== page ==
I wonder if I even need to ask that question. Last week Montana Fish, Wildlife and Parks officials opted to close the wolf hunt in Wildlife Management Unit 3, which abuts the northern boundary of Yellowstone National Park, stating that although the quota they had made for that unit was 12 wolves, 9 had been taken earlier than they thought.

According to the Los Angeles Times the reason for stopping the hunt then was:

But with nine animals having been killed surprisingly quickly in the backcountry zone, the agency decided to suspend the hunt until the general season begins, to ensure some hunting occurs elsewhere in WMU 3 before the quota of 12 is met.

To make sure readers understand, Montana, in a very similar fashion to Idaho, created wolf hunting areas and set quotas to limit the number of wolves that can be killed within an area. Such was the case for the Absaroka-Beartooth Wilderness area near the northern boundary of Yellowstone. The quota was set for a total of 12 wolves. Once 12 wolves were taken, the hunt would be closed.

The wolf hunt in that area opened September 15th, as officials decided it should coincide with the elk and deer hunts in the same area. Nine wolves were taken in what officials say was a surprisingly shorter period of time than they had anticipated. They then decided to stop the hunt and then reopen it at the later date, October 25, when the general wolf hunt begins.

As per the reasons given above, this decision was based on the idea that officials hoped hunters would be taking wolves in other parts of WMU 3. Now, officials are considering canceling the wolf hunt in that zone completely even though the quota hasn’t been met yet.

One has to wonder if the real reason for stopping the hunt isn’t driven by politics. Officials had to have known that opening up a wolf hunt in that region to coincide with elk and deer hunting seasons would increase the odds on wolves getting shot. They also had to consider that wolves will be where the deer and elk are. Assuming that Montana’s game officials thought this all through, isn’t that why they came up with a wolf quota of 12 instead of nine?

Environmentalists are trying to argue that killing the wolves will stop the wolves in Yellowstone from spreading out to other parts of the state. This argument is the same one that is part of their lawsuit to relist wolves. Caroline Sime, Montana’s lead wolf biologist, refutes that claim.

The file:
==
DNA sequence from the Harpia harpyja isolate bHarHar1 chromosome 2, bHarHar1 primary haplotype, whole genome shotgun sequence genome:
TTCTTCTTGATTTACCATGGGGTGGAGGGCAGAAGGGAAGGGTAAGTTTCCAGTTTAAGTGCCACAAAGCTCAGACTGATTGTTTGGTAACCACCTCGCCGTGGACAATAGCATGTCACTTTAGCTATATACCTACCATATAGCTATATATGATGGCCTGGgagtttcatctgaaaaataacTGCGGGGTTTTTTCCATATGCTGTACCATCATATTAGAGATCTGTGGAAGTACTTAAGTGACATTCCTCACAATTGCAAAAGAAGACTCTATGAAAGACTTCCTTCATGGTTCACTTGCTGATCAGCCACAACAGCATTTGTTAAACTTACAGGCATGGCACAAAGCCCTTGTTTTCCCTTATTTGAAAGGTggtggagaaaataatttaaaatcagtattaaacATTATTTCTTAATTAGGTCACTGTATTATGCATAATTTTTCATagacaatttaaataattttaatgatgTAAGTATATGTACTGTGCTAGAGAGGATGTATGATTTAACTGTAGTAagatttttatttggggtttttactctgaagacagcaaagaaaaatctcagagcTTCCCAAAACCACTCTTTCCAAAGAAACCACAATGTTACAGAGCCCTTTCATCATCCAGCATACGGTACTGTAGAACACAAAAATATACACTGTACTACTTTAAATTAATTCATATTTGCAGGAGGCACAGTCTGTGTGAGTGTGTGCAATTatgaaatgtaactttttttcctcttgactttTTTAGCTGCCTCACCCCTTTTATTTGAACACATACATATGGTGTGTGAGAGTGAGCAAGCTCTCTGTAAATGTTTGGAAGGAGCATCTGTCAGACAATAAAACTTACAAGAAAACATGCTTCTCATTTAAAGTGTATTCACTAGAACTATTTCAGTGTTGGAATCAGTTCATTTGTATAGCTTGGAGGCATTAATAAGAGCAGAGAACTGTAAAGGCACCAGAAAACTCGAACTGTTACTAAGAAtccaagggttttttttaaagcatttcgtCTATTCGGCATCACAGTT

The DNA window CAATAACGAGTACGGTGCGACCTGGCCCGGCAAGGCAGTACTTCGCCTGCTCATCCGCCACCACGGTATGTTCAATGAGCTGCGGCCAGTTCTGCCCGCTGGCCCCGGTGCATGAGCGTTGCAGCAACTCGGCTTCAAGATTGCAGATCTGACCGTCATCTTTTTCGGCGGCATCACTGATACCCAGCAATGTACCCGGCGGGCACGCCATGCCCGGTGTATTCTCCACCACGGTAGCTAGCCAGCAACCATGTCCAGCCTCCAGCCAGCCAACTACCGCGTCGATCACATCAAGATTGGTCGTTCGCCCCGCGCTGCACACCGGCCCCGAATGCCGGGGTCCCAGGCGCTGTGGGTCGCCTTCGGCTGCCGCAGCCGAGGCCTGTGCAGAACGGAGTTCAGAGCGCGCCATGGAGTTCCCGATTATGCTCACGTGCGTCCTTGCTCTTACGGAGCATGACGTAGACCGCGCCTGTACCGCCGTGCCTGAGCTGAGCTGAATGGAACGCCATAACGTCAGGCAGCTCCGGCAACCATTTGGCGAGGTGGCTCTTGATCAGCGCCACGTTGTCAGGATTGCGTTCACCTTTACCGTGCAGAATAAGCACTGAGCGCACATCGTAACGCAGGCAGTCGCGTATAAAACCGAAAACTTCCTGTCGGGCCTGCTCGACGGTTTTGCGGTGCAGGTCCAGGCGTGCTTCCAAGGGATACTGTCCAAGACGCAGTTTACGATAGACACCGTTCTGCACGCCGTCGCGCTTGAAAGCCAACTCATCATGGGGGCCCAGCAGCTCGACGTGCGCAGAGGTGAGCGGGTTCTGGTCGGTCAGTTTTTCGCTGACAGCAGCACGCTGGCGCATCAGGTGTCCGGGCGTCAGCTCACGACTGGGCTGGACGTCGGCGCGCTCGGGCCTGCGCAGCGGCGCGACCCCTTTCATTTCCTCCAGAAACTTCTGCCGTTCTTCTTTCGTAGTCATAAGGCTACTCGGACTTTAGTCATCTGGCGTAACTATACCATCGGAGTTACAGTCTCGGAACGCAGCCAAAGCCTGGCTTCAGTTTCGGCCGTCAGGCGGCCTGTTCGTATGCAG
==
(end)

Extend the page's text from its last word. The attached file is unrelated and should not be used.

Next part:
Sime said that with wolves firmly established in many areas of Montana, Yellowstone’s importance as a source of wolves had diminished.

There were 89 packs in Montana at the end of 2008, including 18 in the part of the state that borders Yellowstone.

“From a biological perspective, it’s a non-issue,” Sime said, noting the death of nine wolves was unlikely to hurt the overall population.

So, biologically speaking there is no real reason to suspend the hunt for this season not allowing the quota to be filled.

Is Montana Fish, Wildlife and Parks under pressure from environmentalists and this is an attempt to appease them? It may be so, either directly or indirectly. Remember, the environmentalists lost their lawsuit for an emergency injunction to stop the wolf hunts but they still are suing to put the wolf back on the Endangered Species Act list. Is MFWP concerned that this event will influence Judge Donald Molloy when he renders his decision? Just maybe.

Nobody expected the wolf hunts to go off without a hitch or that lessons would not be learned and from this adjustments would be forthcoming for subsequent hunts. Officials in both Idaho and Montana expressed that they would err on the side of caution when setting quotas and not allowing them to be too high. My concern is that Montana Fish, Wildlife and Parks make their decisions based on science and not the politics of this case.

Whether this WMU only harvests 9 wolves instead of 12 is immaterial to me. If MFWP believes that from a scientific perspective they better stop the hunt, then so be it. It would be a travesty to wildlife management to discover the decision was driven by politics.

Tom Remington